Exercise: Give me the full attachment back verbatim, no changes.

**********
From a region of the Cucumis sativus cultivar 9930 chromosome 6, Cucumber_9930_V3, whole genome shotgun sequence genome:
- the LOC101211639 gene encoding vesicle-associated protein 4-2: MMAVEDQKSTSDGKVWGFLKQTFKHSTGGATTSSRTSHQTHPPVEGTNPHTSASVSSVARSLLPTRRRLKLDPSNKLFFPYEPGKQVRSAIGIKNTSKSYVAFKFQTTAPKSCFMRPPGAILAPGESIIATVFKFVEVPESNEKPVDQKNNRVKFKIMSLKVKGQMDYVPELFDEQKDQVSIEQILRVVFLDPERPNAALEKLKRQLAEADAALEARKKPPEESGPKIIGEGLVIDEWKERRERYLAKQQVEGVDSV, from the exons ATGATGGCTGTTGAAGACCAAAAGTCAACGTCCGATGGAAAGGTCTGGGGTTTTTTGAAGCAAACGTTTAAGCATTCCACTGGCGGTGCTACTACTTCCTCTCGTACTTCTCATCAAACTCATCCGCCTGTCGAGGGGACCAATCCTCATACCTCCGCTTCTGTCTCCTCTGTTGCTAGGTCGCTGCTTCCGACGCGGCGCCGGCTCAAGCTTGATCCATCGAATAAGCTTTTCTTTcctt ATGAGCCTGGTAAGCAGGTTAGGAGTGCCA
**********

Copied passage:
From a region of the Cucumis sativus cultivar 9930 chromosome 6, Cucumber_9930_V3, whole genome shotgun sequence genome:
- the LOC101211639 gene encoding vesicle-associated protein 4-2: MMAVEDQKSTSDGKVWGFLKQTFKHSTGGATTSSRTSHQTHPPVEGTNPHTSASVSSVARSLLPTRRRLKLDPSNKLFFPYEPGKQVRSAIGIKNTSKSYVAFKFQTTAPKSCFMRPPGAILAPGESIIATVFKFVEVPESNEKPVDQKNNRVKFKIMSLKVKGQMDYVPELFDEQKDQVSIEQILRVVFLDPERPNAALEKLKRQLAEADAALEARKKPPEESGPKIIGEGLVIDEWKERRERYLAKQQVEGVDSV, from the exons ATGATGGCTGTTGAAGACCAAAAGTCAACGTCCGATGGAAAGGTCTGGGGTTTTTTGAAGCAAACGTTTAAGCATTCCACTGGCGGTGCTACTACTTCCTCTCGTACTTCTCATCAAACTCATCCGCCTGTCGAGGGGACCAATCCTCATACCTCCGCTTCTGTCTCCTCTGTTGCTAGGTCGCTGCTTCCGACGCGGCGCCGGCTCAAGCTTGATCCATCGAATAAGCTTTTCTTTcctt ATGAGCCTGGTAAGCAGGTTAGGAGTGCCA